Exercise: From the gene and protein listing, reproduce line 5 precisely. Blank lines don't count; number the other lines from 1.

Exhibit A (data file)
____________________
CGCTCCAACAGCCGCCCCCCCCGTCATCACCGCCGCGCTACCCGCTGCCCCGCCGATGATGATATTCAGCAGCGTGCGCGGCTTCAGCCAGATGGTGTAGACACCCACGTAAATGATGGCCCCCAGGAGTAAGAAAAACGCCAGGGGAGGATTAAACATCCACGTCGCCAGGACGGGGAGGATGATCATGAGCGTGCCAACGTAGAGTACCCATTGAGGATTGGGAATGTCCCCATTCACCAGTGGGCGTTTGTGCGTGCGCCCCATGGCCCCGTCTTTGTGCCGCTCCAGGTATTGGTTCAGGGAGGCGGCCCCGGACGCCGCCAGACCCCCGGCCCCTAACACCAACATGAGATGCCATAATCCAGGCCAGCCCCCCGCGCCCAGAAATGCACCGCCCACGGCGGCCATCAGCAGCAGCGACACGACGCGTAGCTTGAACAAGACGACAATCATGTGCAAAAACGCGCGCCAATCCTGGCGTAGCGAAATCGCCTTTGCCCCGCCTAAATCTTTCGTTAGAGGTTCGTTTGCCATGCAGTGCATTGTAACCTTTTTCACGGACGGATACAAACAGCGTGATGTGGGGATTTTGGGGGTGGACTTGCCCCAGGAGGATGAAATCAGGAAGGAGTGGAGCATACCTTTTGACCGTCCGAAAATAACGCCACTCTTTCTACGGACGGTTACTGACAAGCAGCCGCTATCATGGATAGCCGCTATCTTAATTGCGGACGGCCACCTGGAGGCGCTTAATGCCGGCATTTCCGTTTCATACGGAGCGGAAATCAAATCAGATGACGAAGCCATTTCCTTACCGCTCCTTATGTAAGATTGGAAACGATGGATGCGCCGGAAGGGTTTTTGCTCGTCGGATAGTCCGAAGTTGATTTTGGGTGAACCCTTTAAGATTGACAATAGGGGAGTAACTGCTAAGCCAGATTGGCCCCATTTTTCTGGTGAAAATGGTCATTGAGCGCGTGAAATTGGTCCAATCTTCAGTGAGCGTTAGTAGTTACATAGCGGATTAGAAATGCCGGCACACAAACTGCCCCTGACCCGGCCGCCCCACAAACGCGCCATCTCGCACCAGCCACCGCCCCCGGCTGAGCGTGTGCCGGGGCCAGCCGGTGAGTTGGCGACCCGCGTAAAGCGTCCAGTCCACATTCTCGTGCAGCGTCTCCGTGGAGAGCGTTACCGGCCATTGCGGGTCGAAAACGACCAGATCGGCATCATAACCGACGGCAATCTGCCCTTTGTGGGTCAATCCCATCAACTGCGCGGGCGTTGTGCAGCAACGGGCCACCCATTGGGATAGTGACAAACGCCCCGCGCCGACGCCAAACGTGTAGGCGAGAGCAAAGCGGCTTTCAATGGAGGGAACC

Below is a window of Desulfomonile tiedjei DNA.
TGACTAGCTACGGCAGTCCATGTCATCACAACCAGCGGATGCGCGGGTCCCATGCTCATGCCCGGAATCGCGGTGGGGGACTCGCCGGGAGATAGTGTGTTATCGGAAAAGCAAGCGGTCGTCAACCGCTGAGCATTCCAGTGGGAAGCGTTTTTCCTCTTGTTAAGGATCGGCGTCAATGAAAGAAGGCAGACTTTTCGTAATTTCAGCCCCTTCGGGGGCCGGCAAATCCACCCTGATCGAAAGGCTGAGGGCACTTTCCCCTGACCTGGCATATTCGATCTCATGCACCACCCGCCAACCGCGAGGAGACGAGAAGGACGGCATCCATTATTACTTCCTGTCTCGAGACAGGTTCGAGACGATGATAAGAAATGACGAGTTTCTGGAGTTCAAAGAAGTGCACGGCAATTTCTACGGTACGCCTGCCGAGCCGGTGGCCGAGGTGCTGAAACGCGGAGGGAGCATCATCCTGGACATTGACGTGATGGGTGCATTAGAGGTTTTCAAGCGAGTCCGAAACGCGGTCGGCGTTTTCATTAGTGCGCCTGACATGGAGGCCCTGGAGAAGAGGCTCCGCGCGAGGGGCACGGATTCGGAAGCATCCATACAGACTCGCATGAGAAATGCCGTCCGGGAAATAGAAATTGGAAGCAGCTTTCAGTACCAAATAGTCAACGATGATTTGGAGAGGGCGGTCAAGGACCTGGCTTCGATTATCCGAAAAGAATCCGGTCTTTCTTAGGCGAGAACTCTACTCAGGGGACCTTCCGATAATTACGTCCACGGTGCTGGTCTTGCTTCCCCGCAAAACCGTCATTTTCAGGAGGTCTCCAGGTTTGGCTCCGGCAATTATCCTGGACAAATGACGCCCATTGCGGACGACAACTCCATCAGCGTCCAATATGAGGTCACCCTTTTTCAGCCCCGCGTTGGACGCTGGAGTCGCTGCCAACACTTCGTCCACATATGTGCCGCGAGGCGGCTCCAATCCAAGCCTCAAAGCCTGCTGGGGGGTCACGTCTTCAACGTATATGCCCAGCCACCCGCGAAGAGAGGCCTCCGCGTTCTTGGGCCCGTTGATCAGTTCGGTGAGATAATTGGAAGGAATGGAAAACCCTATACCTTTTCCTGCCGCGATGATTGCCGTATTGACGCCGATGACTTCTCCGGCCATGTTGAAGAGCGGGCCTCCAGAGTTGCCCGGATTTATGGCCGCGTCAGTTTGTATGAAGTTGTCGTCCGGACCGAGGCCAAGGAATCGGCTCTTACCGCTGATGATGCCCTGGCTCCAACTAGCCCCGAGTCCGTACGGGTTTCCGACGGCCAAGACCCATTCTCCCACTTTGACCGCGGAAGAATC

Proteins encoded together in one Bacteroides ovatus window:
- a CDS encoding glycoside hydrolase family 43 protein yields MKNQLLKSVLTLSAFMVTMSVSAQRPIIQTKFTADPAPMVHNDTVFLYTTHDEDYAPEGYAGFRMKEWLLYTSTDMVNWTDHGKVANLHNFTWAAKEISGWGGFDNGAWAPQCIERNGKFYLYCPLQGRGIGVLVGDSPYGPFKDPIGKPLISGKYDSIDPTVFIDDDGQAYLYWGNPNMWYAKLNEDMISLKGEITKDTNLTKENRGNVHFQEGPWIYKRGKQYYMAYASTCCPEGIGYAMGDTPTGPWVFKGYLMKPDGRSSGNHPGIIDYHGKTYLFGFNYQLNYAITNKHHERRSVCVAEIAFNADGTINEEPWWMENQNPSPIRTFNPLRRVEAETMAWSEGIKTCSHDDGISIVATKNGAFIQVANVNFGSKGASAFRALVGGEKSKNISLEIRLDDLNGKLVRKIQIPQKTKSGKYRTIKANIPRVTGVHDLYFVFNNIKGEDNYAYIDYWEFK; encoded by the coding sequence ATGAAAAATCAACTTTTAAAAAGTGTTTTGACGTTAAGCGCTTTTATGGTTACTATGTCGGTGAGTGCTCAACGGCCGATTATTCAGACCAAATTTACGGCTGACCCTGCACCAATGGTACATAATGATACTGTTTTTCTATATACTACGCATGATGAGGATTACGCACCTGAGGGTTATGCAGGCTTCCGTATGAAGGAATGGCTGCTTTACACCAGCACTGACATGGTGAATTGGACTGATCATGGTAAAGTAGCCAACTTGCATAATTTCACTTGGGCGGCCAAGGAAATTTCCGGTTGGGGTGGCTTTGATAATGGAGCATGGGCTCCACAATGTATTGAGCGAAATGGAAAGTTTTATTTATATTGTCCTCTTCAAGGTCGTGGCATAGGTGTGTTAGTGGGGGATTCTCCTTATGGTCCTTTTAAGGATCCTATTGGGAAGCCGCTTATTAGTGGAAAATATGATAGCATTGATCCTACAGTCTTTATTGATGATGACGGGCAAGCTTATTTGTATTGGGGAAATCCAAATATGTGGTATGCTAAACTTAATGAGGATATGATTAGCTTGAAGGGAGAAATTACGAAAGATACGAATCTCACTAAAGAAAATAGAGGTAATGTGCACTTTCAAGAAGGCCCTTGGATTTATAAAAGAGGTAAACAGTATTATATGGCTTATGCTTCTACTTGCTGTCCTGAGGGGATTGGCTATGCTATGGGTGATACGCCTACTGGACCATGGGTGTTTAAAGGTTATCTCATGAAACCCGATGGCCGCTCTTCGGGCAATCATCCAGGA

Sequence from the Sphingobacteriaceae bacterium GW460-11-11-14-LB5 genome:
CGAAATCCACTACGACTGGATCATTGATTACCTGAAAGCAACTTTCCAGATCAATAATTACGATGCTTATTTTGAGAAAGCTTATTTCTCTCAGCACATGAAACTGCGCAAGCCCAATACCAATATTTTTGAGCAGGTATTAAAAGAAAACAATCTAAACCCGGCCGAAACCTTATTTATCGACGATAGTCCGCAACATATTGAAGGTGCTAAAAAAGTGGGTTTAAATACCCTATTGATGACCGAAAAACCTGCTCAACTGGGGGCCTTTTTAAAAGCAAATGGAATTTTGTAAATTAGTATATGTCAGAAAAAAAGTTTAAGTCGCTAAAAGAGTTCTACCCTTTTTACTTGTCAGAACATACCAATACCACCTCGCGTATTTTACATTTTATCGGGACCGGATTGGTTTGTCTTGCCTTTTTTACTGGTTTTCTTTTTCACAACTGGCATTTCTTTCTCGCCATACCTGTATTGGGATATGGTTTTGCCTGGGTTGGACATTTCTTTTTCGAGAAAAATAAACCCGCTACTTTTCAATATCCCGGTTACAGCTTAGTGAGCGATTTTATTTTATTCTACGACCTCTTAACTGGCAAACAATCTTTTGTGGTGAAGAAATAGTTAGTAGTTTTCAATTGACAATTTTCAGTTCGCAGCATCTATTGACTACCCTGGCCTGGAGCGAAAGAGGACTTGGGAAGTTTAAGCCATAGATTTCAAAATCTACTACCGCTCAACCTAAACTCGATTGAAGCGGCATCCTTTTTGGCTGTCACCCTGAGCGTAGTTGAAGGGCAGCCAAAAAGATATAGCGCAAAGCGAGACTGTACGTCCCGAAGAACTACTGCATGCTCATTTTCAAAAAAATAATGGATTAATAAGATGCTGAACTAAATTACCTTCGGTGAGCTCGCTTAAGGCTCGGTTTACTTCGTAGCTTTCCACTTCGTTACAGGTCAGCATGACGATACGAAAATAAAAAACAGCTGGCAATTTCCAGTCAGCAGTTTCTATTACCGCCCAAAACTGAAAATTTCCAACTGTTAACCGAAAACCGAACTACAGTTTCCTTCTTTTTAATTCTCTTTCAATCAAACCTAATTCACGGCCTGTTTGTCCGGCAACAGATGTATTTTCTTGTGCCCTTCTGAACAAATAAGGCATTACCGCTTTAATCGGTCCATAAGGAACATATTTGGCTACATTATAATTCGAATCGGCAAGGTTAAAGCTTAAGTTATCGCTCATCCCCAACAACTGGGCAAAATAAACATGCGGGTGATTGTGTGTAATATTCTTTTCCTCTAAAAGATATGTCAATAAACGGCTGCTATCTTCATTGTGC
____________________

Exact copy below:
- a CDS encoding glycoside hydrolase family 43 protein yields MKNQLLKSVLTLSAFMVTMSVSAQRPIIQTKFTADPAPMVHNDTVFLYTTHDEDYAPEGYAGFRMKEWLLYTSTDMVNWTDHGKVANLHNFTWAAKEISGWGGFDNGAWAPQCIERNGKFYLYCPLQGRGIGVLVGDSPYGPFKDPIGKPLISGKYDSIDPTVFIDDDGQAYLYWGNPNMWYAKLNEDMISLKGEITKDTNLTKENRGNVHFQEGPWIYKRGKQYYMAYASTCCPEGIGYAMGDTPTGPWVFKGYLMKPDGRSSGNHPGIIDYHGKTYLFGFNYQLNYAITNKHHERRSVCVAEIAFNADGTINEEPWWMENQNPSPIRTFNPLRRVEAETMAWSEGIKTCSHDDGISIVATKNGAFIQVANVNFGSKGASAFRALVGGEKSKNISLEIRLDDLNGKLVRKIQIPQKTKSGKYRTIKANIPRVTGVHDLYFVFNNIKGEDNYAYIDYWEFK; encoded by the coding sequence ATGAAAAATCAACTTTTAAAAAGTGTTTTGACGTTAAGCGCTTTTATGGTTACTATGTCGGTGAGTGCTCAACGGCCGATTATTCAGACCAAATTTACGGCTGACCCTGCACCAATGGTACATAATGATACTGTTTTTCTATATACTACGCATGATGAGGATTACGCACCTGAGGGTTATGCAGGCTTCCGTATGAAGGAATGGCTGCTTTACACCAGCACTGACATGGTGAATTGGACTGATCATGGTAAAGTAGCCAACTTGCATAATTTCACTTGGGCGGCCAAGGAAATTTCCGGTTGGGGTGGCTTTGATAATGGAGCATGGGCTCCACAATGTATTGAGCGAAATGGAAAGTTTTATTTATATTGTCCTCTTCAAGGTCGTGGCATAGGTGTGTTAGTGGGGGATTCTCCTTATGGTCCTTTTAAGGATCCTATTGGGAAGCCGCTTATTAGTGGAAAATATGATAGCATTGATCCTACAGTCTTTATTGATGATGACGGGCAAGCTTATTTGTATTGGGGAAATCCAAATATGTGGTATGCTAAACTTAATGAGGATATGATTAGCTTGAAGGGAGAAATTACGAAAGATACGAATCTCACTAAAGAAAATAGAGGTAATGTGCACTTTCAAGAAGGCCCTTGGATTTATAAAAGAGGTAAACAGTATTATATGGCTTATGCTTCTACTTGCTGTCCTGAGGGGATTGGCTATGCTATGGGTGATACGCCTACTGGACCATGGGTGTTTAAAGGTTATCTCATGAAACCCGATGGCCGCTCTTCGGGCAATCATCCAGGA